Is it because we're now in a new super- privatised world compared to those bucolic days when the UK's more traditional infrastructure was rolled out?

    1. The First Dave

      Re: Baffling

      Really?

      So there are no rural areas of the UK without mains water? (Such as around half of the Scottish Highlands)

      And there are no rural areas without access to mains electricity? (Such as around half of the Hebridean Islands)

      Partly, of course, because of the difficulties due to being unable to stop along the motorway that leads to every house in those areas...

      1. Anonymous Coward
        Anonymous Coward

        Re: Baffling

        "So there are no rural areas of the UK without mains water? (Such as around half of the Scottish Highlands)

        And there are no rural areas without access to mains electricity? (Such as around half of the Hebridean Islands)"

        What planet does The First Dave live on? Our cottage nestles behind the Summer Isles and has had mains electricity since the early 1950s and has had mains water for about half a century. And as for Hebridean isles (inhabited ones, anyway), which islands with 100 inhabitants have no mains electricity?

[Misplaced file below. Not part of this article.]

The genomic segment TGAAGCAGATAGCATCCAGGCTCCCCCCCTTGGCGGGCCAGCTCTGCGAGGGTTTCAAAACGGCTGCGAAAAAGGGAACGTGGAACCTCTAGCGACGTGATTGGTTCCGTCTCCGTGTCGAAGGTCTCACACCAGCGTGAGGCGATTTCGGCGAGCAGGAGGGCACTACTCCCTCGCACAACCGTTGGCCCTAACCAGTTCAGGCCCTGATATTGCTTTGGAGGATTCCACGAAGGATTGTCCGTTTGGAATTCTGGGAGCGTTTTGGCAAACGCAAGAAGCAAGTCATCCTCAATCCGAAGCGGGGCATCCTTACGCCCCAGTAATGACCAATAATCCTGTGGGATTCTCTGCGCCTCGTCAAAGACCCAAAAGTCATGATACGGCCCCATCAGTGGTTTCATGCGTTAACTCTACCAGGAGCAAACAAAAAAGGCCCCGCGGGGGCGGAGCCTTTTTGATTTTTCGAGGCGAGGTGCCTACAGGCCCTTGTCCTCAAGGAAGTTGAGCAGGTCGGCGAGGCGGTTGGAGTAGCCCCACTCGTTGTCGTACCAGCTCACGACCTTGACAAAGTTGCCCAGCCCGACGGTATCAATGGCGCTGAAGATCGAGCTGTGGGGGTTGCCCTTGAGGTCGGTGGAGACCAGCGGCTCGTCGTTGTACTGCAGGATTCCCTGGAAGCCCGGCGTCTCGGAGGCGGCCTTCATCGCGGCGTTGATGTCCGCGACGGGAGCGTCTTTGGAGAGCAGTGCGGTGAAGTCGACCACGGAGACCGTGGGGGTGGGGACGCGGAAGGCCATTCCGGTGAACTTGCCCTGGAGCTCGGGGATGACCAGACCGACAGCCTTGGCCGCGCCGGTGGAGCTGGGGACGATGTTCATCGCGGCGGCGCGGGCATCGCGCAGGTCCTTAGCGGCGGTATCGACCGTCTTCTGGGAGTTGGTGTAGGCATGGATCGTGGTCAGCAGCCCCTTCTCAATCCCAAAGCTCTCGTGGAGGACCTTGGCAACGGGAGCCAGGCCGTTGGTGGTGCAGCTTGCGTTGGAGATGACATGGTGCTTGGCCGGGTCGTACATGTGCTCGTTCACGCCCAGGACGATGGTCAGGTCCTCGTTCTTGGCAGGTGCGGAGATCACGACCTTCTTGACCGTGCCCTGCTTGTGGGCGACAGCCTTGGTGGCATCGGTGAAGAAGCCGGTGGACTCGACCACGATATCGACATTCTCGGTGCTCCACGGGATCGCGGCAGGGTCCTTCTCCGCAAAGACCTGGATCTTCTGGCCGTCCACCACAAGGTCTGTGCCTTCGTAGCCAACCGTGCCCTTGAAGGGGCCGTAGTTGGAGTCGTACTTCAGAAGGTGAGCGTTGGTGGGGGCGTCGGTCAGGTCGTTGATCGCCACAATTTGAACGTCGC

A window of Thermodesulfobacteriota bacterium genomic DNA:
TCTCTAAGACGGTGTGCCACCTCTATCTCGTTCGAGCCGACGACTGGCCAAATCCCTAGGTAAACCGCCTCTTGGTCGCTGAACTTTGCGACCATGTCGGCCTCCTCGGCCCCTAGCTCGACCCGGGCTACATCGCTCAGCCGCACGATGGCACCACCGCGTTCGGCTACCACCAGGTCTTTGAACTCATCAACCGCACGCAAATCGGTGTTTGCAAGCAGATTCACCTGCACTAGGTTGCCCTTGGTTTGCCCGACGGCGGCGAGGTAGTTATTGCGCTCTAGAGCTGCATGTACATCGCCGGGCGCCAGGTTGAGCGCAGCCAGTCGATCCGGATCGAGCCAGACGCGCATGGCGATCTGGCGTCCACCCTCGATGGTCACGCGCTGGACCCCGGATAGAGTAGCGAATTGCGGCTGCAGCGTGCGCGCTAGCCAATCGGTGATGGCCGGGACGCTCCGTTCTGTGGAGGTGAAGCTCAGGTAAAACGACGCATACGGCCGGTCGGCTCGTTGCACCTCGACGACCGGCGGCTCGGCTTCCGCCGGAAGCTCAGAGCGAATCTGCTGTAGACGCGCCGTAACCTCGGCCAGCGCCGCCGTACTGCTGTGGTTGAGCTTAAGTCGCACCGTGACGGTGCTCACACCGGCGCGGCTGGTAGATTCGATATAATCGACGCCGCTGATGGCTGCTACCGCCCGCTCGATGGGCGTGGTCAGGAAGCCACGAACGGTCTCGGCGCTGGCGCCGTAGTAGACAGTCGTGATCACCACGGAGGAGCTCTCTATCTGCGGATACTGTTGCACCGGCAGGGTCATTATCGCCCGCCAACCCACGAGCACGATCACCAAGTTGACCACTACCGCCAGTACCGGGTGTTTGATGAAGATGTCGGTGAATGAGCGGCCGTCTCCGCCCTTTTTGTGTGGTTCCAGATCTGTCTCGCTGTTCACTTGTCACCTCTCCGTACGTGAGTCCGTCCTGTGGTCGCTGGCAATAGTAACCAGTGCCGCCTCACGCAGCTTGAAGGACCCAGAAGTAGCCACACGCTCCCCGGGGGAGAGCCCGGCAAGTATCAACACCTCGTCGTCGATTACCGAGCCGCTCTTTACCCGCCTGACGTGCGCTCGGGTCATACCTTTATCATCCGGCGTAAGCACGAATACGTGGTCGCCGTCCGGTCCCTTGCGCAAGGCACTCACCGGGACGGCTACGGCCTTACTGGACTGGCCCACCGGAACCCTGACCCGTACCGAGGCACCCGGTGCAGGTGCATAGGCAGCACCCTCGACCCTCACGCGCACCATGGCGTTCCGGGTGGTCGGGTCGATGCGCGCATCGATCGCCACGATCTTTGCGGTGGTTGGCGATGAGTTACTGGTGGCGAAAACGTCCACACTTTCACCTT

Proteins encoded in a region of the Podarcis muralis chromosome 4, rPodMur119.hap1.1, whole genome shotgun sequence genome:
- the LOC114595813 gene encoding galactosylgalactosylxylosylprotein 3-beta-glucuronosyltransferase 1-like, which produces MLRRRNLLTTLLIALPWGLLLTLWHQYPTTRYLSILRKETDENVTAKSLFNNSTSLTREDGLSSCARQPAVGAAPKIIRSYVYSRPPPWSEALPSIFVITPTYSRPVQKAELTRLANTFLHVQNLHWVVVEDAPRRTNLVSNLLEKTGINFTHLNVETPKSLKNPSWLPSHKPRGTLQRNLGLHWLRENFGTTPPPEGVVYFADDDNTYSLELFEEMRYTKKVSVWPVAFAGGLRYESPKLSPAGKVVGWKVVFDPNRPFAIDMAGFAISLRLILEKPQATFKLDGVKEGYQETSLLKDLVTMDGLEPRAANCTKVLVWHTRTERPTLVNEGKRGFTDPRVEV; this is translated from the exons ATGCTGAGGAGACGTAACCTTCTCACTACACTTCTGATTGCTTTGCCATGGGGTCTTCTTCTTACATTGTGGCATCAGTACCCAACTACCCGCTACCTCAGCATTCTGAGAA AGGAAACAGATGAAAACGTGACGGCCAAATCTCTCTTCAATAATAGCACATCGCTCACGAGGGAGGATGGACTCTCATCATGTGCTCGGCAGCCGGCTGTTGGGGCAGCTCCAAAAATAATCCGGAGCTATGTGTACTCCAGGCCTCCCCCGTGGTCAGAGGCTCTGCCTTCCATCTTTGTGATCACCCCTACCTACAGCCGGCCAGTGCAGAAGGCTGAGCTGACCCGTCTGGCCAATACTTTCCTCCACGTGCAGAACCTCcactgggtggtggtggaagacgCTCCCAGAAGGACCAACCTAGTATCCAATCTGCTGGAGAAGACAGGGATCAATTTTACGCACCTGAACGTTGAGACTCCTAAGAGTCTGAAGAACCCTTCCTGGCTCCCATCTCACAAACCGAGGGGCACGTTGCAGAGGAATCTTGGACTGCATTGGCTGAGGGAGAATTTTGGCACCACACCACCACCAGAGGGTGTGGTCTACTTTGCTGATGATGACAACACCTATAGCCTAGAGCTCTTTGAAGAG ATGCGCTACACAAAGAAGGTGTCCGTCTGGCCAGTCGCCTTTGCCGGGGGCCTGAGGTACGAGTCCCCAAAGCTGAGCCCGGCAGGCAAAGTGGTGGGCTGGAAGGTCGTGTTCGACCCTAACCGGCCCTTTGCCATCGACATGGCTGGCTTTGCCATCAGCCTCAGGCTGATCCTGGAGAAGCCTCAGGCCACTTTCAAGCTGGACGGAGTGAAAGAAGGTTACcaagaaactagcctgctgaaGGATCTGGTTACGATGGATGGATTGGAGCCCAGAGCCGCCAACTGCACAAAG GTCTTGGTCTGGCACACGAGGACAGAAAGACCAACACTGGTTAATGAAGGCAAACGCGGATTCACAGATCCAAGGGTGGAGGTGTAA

If broadband were rolled out as efficiently as mains electricity was in the middle of last century, there'd be very few rural areas without broadband.

    2. Anonymous Coward
      Anonymous Coward

      Re: Baffling

      "...to think that mains water, power grid and tarmac roads all got rolled out to 'unprofitable' areas of the UK without the big fuss"

      The cost was socialised. Urban dwellers subsidised rural ones.